Study Finds Speed Humps May Have a Pollution Problem

The forced slow-and-go caused by speed humps may have the unintended consequences of increasing the release of the tiny particles that have proven harmful to health within a concentrated area.

1 minute read

June 16, 2016, 7:00 AM PDT

By jwilliams @jwillia22

Speed hump

Eden, Janine and Jim / Flickr

A new report from researchers at the University of York in the UK has found that the placement of speed humps on the road may have some unintended consequences. Patrick Sawer of The Telegraph (UK) reports that researchers have found that as drivers break and accelerate over speed humps, autos are releasing unhealthy particulates as exhaust at higher levels than is found around other traffic calming measures. Researchers have joined calls from hump opponents warning that the placement of speed humps, particularly outside of schools, may be causing more harm than good.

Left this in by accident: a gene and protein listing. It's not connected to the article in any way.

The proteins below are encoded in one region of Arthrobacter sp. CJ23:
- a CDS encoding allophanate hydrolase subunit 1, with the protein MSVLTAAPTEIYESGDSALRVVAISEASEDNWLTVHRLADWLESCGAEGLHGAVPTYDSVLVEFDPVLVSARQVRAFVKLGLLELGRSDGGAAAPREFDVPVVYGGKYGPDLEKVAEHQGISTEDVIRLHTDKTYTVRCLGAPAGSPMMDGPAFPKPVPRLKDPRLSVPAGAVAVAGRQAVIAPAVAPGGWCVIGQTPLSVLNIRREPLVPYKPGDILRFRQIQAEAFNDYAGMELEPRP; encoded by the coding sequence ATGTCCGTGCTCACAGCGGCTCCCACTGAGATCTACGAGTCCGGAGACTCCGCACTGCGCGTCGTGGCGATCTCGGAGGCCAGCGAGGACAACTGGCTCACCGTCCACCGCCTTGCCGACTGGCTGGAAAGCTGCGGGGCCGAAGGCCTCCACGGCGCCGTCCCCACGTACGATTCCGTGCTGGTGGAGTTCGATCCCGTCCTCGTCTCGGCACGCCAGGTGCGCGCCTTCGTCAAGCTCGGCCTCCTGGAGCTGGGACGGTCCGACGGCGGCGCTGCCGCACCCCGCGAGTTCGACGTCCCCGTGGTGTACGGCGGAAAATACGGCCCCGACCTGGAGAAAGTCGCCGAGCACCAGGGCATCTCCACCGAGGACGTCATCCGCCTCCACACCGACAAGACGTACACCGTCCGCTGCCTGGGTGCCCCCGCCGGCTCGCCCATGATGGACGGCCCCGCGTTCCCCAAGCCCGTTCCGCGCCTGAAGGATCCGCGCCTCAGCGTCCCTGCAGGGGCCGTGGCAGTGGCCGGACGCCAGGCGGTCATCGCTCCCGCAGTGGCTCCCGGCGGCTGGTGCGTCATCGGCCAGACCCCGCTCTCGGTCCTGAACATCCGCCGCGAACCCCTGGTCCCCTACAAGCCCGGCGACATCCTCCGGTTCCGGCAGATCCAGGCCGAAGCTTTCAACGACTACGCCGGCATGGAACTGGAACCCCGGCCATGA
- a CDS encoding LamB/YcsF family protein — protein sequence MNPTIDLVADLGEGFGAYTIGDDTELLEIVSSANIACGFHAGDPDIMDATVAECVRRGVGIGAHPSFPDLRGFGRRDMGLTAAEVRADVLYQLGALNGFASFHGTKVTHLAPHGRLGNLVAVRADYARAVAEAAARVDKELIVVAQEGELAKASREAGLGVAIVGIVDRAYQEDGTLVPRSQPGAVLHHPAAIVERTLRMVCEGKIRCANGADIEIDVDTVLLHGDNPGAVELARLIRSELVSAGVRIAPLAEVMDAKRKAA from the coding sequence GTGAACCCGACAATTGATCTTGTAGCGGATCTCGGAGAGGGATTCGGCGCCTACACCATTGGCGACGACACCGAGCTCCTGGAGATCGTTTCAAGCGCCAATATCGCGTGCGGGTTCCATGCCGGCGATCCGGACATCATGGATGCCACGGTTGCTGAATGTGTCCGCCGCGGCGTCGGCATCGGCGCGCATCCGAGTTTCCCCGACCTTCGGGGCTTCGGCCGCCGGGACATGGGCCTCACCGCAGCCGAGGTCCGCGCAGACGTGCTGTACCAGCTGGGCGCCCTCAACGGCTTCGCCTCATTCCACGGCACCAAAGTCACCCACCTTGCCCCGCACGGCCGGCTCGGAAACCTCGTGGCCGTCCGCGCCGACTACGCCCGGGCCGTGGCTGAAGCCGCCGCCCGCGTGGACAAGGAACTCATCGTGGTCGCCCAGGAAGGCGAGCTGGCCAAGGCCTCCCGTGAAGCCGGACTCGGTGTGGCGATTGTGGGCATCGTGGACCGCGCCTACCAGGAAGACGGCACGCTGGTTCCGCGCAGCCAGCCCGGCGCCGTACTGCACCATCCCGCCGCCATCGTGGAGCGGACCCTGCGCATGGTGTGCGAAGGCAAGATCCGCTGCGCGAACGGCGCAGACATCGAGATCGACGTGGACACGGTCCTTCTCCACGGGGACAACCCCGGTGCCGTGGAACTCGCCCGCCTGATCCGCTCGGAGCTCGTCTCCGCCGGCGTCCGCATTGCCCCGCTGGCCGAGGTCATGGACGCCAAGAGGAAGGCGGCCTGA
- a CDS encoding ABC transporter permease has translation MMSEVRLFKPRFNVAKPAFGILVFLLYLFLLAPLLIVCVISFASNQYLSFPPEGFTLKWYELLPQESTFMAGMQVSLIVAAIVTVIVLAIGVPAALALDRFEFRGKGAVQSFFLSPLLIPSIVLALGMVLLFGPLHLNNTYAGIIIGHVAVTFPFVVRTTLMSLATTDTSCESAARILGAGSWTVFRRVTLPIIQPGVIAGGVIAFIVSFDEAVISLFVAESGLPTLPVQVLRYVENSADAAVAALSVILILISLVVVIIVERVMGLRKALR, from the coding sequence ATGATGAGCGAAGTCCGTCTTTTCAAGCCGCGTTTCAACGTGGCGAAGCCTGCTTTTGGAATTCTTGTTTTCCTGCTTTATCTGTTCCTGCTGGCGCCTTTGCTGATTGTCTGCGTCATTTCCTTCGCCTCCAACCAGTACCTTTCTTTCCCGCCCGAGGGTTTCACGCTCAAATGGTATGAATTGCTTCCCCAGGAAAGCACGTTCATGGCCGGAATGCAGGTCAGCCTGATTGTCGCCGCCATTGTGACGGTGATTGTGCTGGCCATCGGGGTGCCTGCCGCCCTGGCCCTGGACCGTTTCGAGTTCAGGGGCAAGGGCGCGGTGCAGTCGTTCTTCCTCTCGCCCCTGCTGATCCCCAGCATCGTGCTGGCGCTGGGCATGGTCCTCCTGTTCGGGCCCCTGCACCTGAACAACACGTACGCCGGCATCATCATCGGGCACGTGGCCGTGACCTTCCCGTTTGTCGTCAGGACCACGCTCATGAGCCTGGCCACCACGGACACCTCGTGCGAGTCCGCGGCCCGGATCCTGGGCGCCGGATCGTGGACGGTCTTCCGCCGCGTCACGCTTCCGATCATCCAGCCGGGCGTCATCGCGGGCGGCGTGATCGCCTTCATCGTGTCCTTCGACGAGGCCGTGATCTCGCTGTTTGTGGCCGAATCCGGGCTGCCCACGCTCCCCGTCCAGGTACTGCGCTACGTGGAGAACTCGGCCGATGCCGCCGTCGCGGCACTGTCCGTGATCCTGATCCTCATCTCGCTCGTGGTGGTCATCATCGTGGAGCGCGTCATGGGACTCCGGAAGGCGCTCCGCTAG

Roger Lawson, of the Alliance of British Drivers, backed calls to remove road humps from outside schools , as well as elsewhere, saying they damaged health while having a negligible impact on safety.

He said: “Road humps provide no real safety benefit and they have a negative impact on pollution. There are lots of alternative traffic calming measures which can be used more effectively near schools, such as road narrowing and speed display devices. Most road accidents with children do not take place outside their schools, but councils like to indulge in gestures such as fitting humps.”

Friday, June 10, 2016 in The Telegraph U.K.

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